Blue Origin, the rocket company founded by Jeff Bezos, will launch a rocket with passengers on board for the first time in July, the company announced on Wednesday.

A seat on the flight that will carry six astronauts on a short excursion to the edge of space is up for auction.

The first astronaut flight from New Shepard, a suborbital spacecraft, is scheduled for July 20, the 52nd anniversary of the Apollo 11 moon landing.

“We’ve been testing for years, so we’re ready,” said Ariane Cornell, director of astronaut sales at Blue Origin, at a press conference Wednesday.

Mr. Bezos, the founder of Amazon.com, started Blue Origin in 2000. Like other billionaires who have invested in space, he has set comprehensive goals for humanity’s expansion around the solar system and envisioned millions of people who will eventually live and work in space.

For now, most of Blue Origin’s business has stayed closer to Earth. It builds and sells rocket engines to another rocket company, United Launch Alliance. A rocket that would put cargo into orbit is not expected to be ready for years, and the company recently lost a competition with SpaceX for a contract to build a lunar lander for NASA’s astronauts (it beat the award protested). Customers have also paid to fly science experiments for NASA and private scientists during test flights of the New Shepard spacecraft.

It has been preparing for the launch of its space tourism program for years, which aims to offer suborbital travel to the edge of space, 62 miles above Earth. A competitor, Richard Branson’s Virgin Galactic, is also planning to fly space tourists on suborbital excursions. Virgin Galactic’s spaceplane known as SpaceShipTwo is flown by two pilots, so it has carried people into space on test flights, but not yet paying passengers.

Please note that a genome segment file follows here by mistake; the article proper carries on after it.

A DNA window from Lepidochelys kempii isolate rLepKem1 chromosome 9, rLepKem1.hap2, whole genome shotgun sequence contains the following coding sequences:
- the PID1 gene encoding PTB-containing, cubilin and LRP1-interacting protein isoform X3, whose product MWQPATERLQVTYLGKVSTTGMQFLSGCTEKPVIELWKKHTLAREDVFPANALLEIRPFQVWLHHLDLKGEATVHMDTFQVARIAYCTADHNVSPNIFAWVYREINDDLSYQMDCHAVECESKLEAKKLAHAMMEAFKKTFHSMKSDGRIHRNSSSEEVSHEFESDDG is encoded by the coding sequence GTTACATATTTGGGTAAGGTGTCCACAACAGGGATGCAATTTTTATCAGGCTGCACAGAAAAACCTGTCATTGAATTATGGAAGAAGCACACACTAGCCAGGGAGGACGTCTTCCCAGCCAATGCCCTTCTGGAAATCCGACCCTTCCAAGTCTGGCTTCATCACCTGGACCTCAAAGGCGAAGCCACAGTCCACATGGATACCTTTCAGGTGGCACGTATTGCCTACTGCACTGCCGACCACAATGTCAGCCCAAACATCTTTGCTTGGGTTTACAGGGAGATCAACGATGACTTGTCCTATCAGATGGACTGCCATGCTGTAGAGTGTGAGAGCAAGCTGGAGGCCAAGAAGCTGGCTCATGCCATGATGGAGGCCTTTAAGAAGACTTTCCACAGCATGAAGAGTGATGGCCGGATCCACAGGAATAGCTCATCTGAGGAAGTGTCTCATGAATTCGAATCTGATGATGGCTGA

Blue Origin’s tourist rocket is named after Alan Shepard, the first American to go into space. 15 test flights were carried out, none of which had passengers on board. Before the last test in April, a crew tried getting in and out of the capsule.

For July’s crewed launch, astronauts will arrive at the launch site in west Texas four days before their flight for safety training, Ms. Cornell said.

At about 47 miles, or 250,000 feet, the capsule carrying passengers will separate from its booster. Soon after, the astronauts will unbuckle their seatbelts for about three minutes and experience weightlessness before returning to Earth, Ms. Cornell said. The vehicle is under full pressure, so passengers don’t have to wear spacesuits or helmets.

Ms. Cornell declined to comment on the other passengers who would be on the flight on July 20th. The tender for the sixth seat, which began on Wednesday, ends on June 12 with a live auction.

The terms and conditions of the auction listed on Blue Origin’s website require the winner to be five feet tall and 110 pounds to 6 feet four and 223 pounds in height and weight.

The astronaut must also be able to walk the gangway at heights over 70 feet above the ground, climb the launch tower – the equivalent of seven flights of stairs – in less than 90 seconds, and fasten their own harness in less than 15 seconds.

The astronaut also needs to be comfortable if there is a lot of pressure applied to them for a few minutes during the ascent and descent.

Proceeds from the award will be donated to Club for the Future, a Blue Origin-affiliated foundation for science and technology education, Ms. Cornell said.

Ms. Cornell declined to comment on possible prices for regular tickets and at the time of sale to the general public. But she said there would be “a few more crewed flights before the end of the year”.

She also declined to answer if Mr. Bezos would be on the first flight and did not say if and when he would go into space.